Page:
Marijuana is referred to in the Texas Controlled Substances Act found in Chapter 481 of the Texas Health and Safety Code as “marihuana,” but the drug is not classified under any Penalty Group. It nonetheless remains a controlled substance for which it is illegal to possess any amount. 

While a smaller amount of possession of marijuana is a misdemeanor offense, certain amounts can lead to felony charges. A conviction for any marijuana-related crime can have a multitude of long-term consequences.

Possession of Marijuana Defense Lawyer in Fort Worth, Arlington, Grapevine, Keller, Southlake, TX

Were you or your loved one arrested for marijuana possession in Fort Worth, Arlington, Grapevine, Keller, or Southlake, TX? Prosecutors expect guilty pleas in these cases but you may be able to fight to get your charges reduced or dismissed. 

The Law Offices of Richard C. McConathy will aggressively defend you and work to achieve the most favorable possible outcome. Call (817) 422-5350 or contact us online to take advantage of a consultation.

‍Possession of Marijuana Charges in Texas

Texas Health and Safety Code § 481.121 establishes that a person commits “possession of marihuana” when they knowingly or intentionally possess a usable quantity of marijuana. The amount of marijuana allegedly possessed dictates the classification of the crime, with offenses usually being graded as follows:

  • 2 ounces or less — Class B misdemeanor
  • 4 ounces or less but more than 2 ounces — Class A misdemeanor
  • 5 pounds or less but more than 4 ounces — State Jail Felony
  • 50 pounds or less but more than 5 pounds — Third-Degree Felony
  • 2,000 pounds or less but more than 50 pounds — Second-Degree Felony
  • More than 2,000 pounds — First-Degree Felony

Marijuana Possession Penalties in Tarrant County

How your crime was classified will determine the extent of the consequences you face. In general, crimes in Texas are punishable as follows:

  • Class B misdemeanor — Up to 180 days in jail and/or a fine of up to $2,000
  • Class A misdemeanor — Up to one year in jail and/or a fine of up to $4,000
  • State Jail Felony — Up to two years in state jail and/or a fine of up to $10,000
  • Third-Degree Felony — Up to 10 years in prison and/or a fine of up to $10,000
  • Second-Degree Felony — Up to 20 years in prison and/or a fine of up to $10,000
  • First-Degree Felony — Up to 99 years or life in prison and/or a fine of up to $50,000

People convicted of any offense under the Controlled Substances Act will automatically have their driver’s licenses suspended under Texas Transportation Code § 521.372. The suspension typically lasts 180 days, and the Texas Department of Public Safety (DPS) will not issue licenses to any convicted individuals who did not hold a valid license at the time of their offenses.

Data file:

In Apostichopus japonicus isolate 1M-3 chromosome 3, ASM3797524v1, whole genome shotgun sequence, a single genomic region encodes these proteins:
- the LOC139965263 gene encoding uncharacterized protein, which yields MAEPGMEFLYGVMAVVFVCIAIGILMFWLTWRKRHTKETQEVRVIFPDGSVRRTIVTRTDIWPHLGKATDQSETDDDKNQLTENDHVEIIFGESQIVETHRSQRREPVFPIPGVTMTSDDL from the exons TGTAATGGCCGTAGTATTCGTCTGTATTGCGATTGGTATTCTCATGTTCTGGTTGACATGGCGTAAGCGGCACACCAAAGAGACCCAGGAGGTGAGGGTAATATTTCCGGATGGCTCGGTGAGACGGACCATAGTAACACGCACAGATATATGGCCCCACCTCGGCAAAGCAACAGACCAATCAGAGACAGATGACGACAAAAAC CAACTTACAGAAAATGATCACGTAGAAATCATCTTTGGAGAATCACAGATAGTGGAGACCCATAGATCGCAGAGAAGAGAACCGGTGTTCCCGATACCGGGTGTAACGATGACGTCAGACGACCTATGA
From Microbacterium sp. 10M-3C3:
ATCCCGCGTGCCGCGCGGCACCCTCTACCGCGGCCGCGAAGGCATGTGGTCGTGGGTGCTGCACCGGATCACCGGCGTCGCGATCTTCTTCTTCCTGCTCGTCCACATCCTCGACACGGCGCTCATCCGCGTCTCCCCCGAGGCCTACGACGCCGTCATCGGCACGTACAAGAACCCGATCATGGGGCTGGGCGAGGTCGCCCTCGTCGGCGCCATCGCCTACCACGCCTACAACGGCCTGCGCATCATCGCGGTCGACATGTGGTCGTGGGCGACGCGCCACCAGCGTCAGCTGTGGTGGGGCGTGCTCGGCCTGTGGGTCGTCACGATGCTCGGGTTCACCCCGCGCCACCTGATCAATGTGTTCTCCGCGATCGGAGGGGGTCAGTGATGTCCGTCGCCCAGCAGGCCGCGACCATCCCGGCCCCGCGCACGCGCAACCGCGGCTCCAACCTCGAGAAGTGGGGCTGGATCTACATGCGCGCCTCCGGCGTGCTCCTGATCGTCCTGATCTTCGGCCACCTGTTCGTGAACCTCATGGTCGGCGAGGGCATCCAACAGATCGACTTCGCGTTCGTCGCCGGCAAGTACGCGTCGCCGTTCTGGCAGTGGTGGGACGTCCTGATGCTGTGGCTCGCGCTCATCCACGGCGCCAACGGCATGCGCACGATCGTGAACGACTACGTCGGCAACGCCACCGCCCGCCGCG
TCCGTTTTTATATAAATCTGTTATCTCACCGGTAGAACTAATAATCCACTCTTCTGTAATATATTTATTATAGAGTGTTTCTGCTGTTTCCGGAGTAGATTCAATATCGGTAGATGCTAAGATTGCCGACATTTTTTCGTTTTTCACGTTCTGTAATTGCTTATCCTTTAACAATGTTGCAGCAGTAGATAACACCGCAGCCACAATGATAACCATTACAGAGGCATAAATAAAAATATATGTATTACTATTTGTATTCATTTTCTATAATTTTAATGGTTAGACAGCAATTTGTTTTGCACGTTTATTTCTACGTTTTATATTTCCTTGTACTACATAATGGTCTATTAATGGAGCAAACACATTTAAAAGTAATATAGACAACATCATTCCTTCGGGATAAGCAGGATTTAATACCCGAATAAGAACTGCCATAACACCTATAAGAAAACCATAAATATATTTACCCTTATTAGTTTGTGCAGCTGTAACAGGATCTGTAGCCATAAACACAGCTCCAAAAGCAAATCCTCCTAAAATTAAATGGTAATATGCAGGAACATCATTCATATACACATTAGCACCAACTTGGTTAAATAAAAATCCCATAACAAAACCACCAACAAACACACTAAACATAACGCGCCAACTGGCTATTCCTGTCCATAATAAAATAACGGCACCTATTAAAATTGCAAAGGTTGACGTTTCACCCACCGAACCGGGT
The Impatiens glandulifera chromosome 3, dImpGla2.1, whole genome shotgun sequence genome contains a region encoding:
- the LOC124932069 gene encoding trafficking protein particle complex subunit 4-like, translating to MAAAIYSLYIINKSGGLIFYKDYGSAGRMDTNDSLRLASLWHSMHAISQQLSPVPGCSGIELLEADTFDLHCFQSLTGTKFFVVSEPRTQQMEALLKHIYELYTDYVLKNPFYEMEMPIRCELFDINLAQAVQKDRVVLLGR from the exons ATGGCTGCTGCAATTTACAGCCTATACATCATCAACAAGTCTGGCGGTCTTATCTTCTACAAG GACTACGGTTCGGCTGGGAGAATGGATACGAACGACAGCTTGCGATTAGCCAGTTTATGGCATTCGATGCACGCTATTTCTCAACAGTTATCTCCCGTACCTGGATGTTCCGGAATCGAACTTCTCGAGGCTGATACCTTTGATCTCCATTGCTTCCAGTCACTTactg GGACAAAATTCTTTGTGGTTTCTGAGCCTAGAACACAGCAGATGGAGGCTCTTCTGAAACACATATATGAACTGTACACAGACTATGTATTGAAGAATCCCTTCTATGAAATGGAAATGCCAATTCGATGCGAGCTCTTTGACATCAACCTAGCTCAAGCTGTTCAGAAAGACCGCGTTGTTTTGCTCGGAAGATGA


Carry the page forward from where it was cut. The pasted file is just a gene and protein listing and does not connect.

Possession of Marijuana Main

Possession of Marijuana Defenses in Fort Worth

In some cases, an alleged offender may be able to argue that they were not the actual owner of the marijuana involved. Some people may be charged for possession cases involving shared homes or vehicles.

One common factor in many marijuana possession cases concerns how authorities discovered and obtained the marijuana involved. If police used an illegal search and seizure in your case, the drugs could be inadmissible in court and the criminal charges will likely be thrown out.

House Bill 1325 made hemp legal in Texas as long as the THC content is .3 percent or less. THC is the chemical cannabinoid that gives marijuana its psychoactive effects. Hemp has a lower THC content than marijuana, and it is not psychoactive.

Hemp and marijuana both come from the cannabis sativa plant. However, there are some physical differences between the two plants. Hemp has leaner leaves, while marijuana has bushier leaves. Additionally, hemp plants are typically taller than marijuana plants.

Despite these physical differences, it can be difficult to distinguish between hemp and marijuana with the naked eye. This is because the THC content of a plant can vary depending on the growing conditions. For example, a hemp plant that is grown in a high-THC environment may have a THC content that is higher than .3 percent.

The Texas Department of Agriculture (TDA) is responsible for enforcing the state’s hemp laws. The TDA has developed a testing protocol for determining the THC content of hemp plants. However, the TDA has not yet approved any labs to test for THC content. As a result, many local labs have decided not to test for THC concentrations.

This lack of testing has created a challenge for law enforcement officers who are trying to enforce the state’s hemp laws. If an officer stops a vehicle and suspects that the driver is in possession of marijuana, the officer may not be able to determine if the plant is actually hemp or marijuana.

This is where we come in. We specialize in defending clients who have been charged with marijuana-related offenses. We have extensive experience working with the TDA and local law enforcement agencies. We know the law and we know how to challenge the evidence against our clients.

If you have been charged with a marijuana-related offense, we encourage you to contact us as soon as possible. We will review your case and develop a defense strategy that is tailored to your specific needs.